Today’s modern dental offices provide dental hygienists with various ways to educate and motivate patients. Whether it’s an intraoral camera, dental viewer, or specialized dental software, most education delivery systems are simple to use and effective tools. These high-tech products can be used by themselves or in concert with other patient education devices. Today, total integration between innovative clinical and management software has been achieved, and the benefits for dental practitioners abound. Most importantly, these systems assist dental professionals in effectively communicating with their patients.
By incorporating these types of tools into practice, clinicians can strengthen the provider-patient relationship, encourage compliance, and, hopefully, improve outcomes.
A dental viewer is a portable, wireless, handheld unit that provides real time images for patient education. Patients hold the viewer while the clinician takes a live image or freezes and zooms in on an image (magnifying images up to three times) showing calculus deposits, caries, fractures, and fillings. Dental viewers do not connect to software or other equipment, and therefore require little training. Used only for live patient education, dental viewers do not store, print, or transfer images.
Intraoral cameras use a small visualization device to offer a closer look at the oral cavity. The cameras transfer magnified digital images from the oral cavity onto a screen, usually a laptop computer. Images are stored and saved using digital imaging software. The difference between an intraoral camera and a dental viewer is that the images are saved so they can be used to note changes to intraoral tissues or structures, and document progress at future appointments. They are also portable and lightweight.
Intraoral camera images can bring dental conditions to life, providing an opportunity for the dentist, dental hygienist, and patient to discuss treatment in detail. This is referred to as co-diagnosis.1 The magnification allows the patient to see intricate details of specific conditions that would not otherwise be visible or easily understood. The images can be used in many ways—to inform family members and insurance companies or to support a “wait-and-watch approach.” In some cultures, discussing treatment options with all necessary family members is important.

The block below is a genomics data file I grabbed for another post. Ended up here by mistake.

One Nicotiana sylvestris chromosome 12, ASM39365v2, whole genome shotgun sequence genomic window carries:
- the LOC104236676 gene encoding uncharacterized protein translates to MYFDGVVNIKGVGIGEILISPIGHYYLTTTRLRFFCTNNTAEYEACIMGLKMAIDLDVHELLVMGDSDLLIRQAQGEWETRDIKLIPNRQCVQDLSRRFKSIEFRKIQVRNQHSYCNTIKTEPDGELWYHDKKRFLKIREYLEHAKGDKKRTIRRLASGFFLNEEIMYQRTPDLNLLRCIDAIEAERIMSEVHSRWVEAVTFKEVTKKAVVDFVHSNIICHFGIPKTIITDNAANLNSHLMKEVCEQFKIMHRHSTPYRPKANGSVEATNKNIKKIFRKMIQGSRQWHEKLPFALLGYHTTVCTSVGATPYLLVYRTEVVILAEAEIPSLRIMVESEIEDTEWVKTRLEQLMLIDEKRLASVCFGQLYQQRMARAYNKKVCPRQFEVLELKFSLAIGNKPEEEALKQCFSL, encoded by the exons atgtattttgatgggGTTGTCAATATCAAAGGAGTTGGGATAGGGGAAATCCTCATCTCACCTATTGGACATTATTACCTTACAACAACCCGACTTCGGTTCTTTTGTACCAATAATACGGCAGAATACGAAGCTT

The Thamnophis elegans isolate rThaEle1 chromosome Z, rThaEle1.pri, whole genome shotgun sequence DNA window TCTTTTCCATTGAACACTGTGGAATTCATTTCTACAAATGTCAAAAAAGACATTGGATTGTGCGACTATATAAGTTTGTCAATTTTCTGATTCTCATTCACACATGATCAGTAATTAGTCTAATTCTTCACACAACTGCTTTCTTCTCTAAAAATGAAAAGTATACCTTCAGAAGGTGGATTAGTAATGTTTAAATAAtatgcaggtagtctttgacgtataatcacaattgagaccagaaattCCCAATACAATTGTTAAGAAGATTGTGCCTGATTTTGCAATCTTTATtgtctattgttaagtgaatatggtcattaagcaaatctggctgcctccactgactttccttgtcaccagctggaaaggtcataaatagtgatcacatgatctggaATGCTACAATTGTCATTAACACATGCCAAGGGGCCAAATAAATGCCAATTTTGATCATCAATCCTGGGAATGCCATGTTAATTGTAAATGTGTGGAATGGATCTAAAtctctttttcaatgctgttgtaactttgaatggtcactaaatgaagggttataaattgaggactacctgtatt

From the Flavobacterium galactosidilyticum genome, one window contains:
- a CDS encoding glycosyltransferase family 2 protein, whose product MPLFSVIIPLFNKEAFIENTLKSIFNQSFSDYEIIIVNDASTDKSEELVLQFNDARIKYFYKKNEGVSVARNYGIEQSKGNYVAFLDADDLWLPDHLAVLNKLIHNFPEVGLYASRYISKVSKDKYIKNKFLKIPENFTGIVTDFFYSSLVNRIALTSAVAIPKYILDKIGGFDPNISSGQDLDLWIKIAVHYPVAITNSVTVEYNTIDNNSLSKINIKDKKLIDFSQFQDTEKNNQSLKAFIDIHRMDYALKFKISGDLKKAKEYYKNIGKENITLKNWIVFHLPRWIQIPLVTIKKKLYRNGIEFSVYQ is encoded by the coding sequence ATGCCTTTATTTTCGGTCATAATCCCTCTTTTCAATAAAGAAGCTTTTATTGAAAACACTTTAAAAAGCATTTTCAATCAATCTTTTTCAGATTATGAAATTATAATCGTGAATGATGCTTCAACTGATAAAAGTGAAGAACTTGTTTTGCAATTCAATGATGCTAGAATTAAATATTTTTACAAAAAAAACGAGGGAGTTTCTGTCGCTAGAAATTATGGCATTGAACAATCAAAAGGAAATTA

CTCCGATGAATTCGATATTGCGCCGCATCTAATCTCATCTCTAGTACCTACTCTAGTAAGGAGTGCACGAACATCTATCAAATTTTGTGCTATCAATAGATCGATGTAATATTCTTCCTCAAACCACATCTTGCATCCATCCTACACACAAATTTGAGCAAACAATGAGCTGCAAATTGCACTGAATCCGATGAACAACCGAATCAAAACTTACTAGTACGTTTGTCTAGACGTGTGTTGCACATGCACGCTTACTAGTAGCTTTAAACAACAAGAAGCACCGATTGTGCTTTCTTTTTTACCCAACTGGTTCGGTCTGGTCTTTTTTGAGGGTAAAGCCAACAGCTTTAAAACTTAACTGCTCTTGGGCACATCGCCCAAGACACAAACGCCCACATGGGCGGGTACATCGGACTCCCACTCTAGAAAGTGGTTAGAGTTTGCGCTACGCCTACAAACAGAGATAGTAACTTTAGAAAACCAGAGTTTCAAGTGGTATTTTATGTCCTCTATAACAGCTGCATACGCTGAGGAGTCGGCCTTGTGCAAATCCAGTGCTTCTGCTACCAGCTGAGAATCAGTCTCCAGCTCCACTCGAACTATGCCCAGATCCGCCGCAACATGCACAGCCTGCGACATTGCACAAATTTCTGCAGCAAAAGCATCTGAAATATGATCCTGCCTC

As long as patients sign a consent to meet Health Insurance Portability and Accountability Act (HIPAA) regulations, images can printed for them to take home and discuss with family members. Intraoral images can also be used to monitor oral lesions for changes in size, color, and consistency or as a reference to check for healing, bleeding, or irritations caused by trauma to the area. They can also be instrumental when communicating with a referring specialist.2 Documented images are ideal in situations that have progressed from watch to active care. Patients can be shown past documented images of amalgams that had open margins which progressed to needing a crown or new restoration.
DENTAL SOFTWARE SYSTEMS
Software systems provide dental practices with the infrastructure needed to store patient information while meeting HIPAA requirements. Patient records typically include photographs, addresses, lists of family members, insurance benefit information, X-rays, treatment plans, periodontal charting results, and appointment history. Software systems can often create reports that track the dentist’s production, remind patients of dental hygiene recare appointments, and email patients video clips regarding their treatment. Software systems and/or electronic charting programs can also help dental hygienists assess periodontal health. They can make periodontal charting simple and efficient, increasing the probability of including this important assessment at every appointment, and providing patients with a consistent update on their periodontal health status.
In order to increase patient compliance and case acceptance, many offices use educational software systems to provide patients with valuable information about oral health and recommended treatments, usually in a video format. The educational materials can be used during a “show and tell session,” where patients can ask questions and participate in a discussion about the proposed treatment. Patients can visualize the results of their proposed treatment, such as crown coverage, tooth replacement, and gingival reduction, increasing case acceptance. These tools can also be used to promote esthetic options by showing patients the results of procedures, such as tooth whitening, diastema correction, and stain removal. Educational software systems can support patients in the decision-making process so they can provide informed consent.